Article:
- Independent Journalism From Today's Armenia
 April 18, 2003 

Money for Nothing: Who wants to win 5,000,000 drams?

Some trends and phenomena from the West are faster reaching Armenia than others. But they get here eventually, as evidenced by a television commercial that began appearing recently on Shant TV:

"Who wants to be a millionaire?", the ad asks, echoing the rather rhetorical question that has been answered in 101 countries since 1998. Now, Armenia.

"Call 0 90 11 11 if you wish to win a million," the commercial teases.

Shant, one of Armenia's most popular stations, has obtained broadcast to the wildly successfully British quiz show and says it will begin the local version after evaluating the number of responses.

"Who Wants to Be a Millionaire" is already part of the TV culture in Russia, Ukraine, Georgia and Azerbaijan.

Local producer of the game Artashes Parsadanyan believes that Armenian society is not only ready for the show but has been waiting for it for a long time.

Actor Adamyan will ask the questions."The game hasn't failed in 101 countries. It enjoys big popularity everywhere. I don't think it will be different in our country," says Parsadanyan.

Its popularity may not be different, but the questions fired at contestants will be.

The difficult questions will be designed to test a contestant's knowledge of Armenian-related facts. Ashot Gomtsyan, who has previous game show experience, has been chosen as a special editor to come up with questions that will have relevance to the Armenian audience.

Since the show became a hit five years ago in Great Britain, it has offered contestants chances to win one million pounds sterling. When it jumped the ocean to America, the show offered $1 million. In Armenia, the payoff would be five million drams.

"The game itself is very versatile and our goal is to integrate the Armenian audience to the standards of the international show," Parsadanyan says.

Potential contestants call the advertised telephone number and give their qualifications for becoming a contestant. Also, a computer randomly selects a certain number of potential contestants. The final decision on players will be made by Shant executives who will choose eight contestants for the broadcast which will air twice each weekend.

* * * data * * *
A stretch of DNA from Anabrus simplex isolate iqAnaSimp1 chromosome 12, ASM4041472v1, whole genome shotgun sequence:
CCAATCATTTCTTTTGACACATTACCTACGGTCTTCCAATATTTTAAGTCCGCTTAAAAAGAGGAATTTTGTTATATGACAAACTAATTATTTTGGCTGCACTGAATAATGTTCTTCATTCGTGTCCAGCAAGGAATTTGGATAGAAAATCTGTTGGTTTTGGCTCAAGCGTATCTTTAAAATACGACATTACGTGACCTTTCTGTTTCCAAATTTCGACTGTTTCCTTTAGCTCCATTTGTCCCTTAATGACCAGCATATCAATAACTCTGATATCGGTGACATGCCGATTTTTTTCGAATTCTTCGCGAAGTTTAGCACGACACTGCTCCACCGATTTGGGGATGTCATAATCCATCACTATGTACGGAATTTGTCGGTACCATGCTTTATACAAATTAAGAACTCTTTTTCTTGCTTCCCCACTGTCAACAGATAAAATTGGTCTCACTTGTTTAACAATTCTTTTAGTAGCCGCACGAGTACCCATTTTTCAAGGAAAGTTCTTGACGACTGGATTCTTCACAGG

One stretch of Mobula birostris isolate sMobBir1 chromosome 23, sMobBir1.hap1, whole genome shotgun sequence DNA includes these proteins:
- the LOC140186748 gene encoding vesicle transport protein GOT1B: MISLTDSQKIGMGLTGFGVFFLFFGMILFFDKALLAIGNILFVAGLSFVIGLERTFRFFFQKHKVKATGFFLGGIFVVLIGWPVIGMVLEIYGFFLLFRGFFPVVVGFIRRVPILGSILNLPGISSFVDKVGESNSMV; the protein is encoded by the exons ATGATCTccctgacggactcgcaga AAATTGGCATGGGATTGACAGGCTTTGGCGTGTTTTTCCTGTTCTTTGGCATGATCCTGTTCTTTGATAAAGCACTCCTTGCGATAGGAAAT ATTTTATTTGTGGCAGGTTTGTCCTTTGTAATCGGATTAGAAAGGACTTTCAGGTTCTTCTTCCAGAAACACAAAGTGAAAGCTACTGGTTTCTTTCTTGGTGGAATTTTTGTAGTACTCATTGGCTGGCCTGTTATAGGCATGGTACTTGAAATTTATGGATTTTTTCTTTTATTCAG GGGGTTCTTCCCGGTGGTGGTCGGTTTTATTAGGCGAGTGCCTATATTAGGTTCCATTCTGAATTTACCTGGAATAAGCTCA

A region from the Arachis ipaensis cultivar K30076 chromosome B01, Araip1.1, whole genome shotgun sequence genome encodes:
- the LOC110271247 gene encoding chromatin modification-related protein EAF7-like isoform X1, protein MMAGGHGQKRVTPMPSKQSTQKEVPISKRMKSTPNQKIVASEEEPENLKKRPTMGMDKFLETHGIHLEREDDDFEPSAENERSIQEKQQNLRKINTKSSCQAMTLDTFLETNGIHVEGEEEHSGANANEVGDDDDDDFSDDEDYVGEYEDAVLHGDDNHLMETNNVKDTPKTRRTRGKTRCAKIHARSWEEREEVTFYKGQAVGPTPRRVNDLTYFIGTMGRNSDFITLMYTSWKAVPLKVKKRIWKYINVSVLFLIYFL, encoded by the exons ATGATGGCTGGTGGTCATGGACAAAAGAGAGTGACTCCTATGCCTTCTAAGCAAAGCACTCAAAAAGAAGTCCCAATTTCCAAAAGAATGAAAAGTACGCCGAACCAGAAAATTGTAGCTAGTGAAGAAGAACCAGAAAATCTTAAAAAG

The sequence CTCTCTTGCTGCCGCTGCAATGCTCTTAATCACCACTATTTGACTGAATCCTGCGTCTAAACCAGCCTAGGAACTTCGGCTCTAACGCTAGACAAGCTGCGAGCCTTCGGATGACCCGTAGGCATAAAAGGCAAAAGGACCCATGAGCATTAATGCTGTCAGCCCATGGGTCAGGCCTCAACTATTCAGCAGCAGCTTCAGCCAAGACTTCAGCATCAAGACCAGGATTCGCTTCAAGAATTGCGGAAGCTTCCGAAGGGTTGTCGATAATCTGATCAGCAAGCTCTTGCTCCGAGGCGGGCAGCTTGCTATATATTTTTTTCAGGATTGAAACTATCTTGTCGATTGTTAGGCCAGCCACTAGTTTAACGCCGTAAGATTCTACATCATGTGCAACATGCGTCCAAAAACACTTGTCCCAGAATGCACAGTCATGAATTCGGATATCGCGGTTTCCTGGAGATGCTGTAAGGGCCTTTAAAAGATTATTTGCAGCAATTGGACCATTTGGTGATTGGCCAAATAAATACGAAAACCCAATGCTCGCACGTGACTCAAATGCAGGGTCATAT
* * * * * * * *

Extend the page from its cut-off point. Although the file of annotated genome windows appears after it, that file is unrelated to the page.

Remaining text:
The show's producer says Armenia will be successful audience 102.According to Shant's agreement made with the British owner of the show, the format will be the same as in Britain and other countries. The set will feature dramatic sound effects and lighting that emphasize the tension of trying to earn the big prize.

Actor Ashot Adamyan has been chosen as the show's emcee.

Hasmik Martirosyan, 37, from Yerevan says she has watched "Who Wants to be a Millionaire" on Russian public TV.

"I'm a big fan," Martirosyan says. "I never thought it would be in Armenia as well. It is an opportunity that must be made the most of."


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  Photo of the week
  Spring Rites
Click on the photo above to enlarge

Spring Rites

April 13 was "Tsaghkazard", known in other places as Palm Sunday, the week before Easter, marking the day Jesus entered Jerusalem. Here, part of the commemoration includes making wreaths from branches which are worn by young people and then placed in homes. The day is also the seventh Sunday of the Great Fast, as observed among the Armenian Apostolic Church.



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